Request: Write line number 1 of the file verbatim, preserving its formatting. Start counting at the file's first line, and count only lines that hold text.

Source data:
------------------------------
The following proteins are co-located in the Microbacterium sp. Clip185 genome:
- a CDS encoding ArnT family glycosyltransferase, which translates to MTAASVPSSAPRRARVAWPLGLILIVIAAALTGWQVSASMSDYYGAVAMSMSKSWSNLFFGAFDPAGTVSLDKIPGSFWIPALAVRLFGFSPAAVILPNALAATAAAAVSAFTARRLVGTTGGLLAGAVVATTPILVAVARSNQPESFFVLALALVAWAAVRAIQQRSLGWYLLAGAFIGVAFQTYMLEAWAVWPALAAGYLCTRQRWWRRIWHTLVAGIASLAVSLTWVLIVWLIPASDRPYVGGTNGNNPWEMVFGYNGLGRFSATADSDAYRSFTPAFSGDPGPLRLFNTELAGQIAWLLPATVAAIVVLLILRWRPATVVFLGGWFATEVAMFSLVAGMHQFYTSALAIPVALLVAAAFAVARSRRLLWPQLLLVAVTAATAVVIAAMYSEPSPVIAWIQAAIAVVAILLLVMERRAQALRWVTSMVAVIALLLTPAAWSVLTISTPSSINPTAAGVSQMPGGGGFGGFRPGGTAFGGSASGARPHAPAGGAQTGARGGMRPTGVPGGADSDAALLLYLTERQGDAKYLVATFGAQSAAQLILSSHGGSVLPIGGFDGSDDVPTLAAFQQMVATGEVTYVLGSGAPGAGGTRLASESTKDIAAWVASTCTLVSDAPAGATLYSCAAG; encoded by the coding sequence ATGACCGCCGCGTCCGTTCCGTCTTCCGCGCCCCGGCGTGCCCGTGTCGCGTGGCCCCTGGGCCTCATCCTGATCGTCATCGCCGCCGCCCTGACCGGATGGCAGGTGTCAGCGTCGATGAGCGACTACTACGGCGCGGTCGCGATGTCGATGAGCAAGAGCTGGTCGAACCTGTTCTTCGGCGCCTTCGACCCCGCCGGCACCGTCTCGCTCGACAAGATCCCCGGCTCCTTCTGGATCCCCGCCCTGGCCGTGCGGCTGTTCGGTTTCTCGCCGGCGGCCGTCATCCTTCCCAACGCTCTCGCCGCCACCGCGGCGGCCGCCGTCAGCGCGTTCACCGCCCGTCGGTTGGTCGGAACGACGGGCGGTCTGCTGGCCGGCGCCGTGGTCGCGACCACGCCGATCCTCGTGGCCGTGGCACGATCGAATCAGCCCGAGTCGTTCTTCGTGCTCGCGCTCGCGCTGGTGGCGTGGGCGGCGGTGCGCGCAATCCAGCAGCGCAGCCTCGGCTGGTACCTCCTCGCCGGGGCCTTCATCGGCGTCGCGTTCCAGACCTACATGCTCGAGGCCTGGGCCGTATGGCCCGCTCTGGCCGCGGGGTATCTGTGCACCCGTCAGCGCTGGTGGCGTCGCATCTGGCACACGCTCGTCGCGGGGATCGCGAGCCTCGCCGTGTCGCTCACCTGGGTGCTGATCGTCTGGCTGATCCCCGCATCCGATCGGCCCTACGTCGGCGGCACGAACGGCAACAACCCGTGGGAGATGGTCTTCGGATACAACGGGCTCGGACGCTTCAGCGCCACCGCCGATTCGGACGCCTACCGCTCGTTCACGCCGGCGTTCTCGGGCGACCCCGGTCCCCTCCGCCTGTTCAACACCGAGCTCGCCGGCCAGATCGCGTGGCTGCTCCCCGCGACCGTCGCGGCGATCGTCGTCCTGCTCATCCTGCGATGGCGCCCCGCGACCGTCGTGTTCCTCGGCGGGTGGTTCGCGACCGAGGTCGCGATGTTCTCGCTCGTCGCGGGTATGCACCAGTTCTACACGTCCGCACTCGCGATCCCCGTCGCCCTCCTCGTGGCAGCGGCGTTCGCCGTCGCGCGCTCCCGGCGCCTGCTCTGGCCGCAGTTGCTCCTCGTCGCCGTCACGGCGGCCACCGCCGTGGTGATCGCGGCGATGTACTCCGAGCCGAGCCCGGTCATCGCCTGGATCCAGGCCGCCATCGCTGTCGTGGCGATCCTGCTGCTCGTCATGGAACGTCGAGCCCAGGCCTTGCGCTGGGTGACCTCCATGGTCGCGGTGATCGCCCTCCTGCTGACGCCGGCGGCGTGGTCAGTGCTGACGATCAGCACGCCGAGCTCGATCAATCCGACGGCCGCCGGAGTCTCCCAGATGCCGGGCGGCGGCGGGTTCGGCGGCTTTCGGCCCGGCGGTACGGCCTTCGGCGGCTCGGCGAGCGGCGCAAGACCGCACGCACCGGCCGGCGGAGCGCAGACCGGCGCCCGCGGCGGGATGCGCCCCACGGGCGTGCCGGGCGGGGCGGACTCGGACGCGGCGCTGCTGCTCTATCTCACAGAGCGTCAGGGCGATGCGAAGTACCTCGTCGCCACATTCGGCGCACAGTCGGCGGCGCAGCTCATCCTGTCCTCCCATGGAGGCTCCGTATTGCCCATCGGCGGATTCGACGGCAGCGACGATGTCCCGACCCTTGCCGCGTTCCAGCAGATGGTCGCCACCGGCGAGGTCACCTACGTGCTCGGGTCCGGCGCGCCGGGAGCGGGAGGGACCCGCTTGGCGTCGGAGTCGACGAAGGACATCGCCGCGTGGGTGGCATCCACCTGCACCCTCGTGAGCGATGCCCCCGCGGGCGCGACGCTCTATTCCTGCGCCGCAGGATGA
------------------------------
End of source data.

The following proteins are co-located in the Microbacterium sp. Clip185 genome: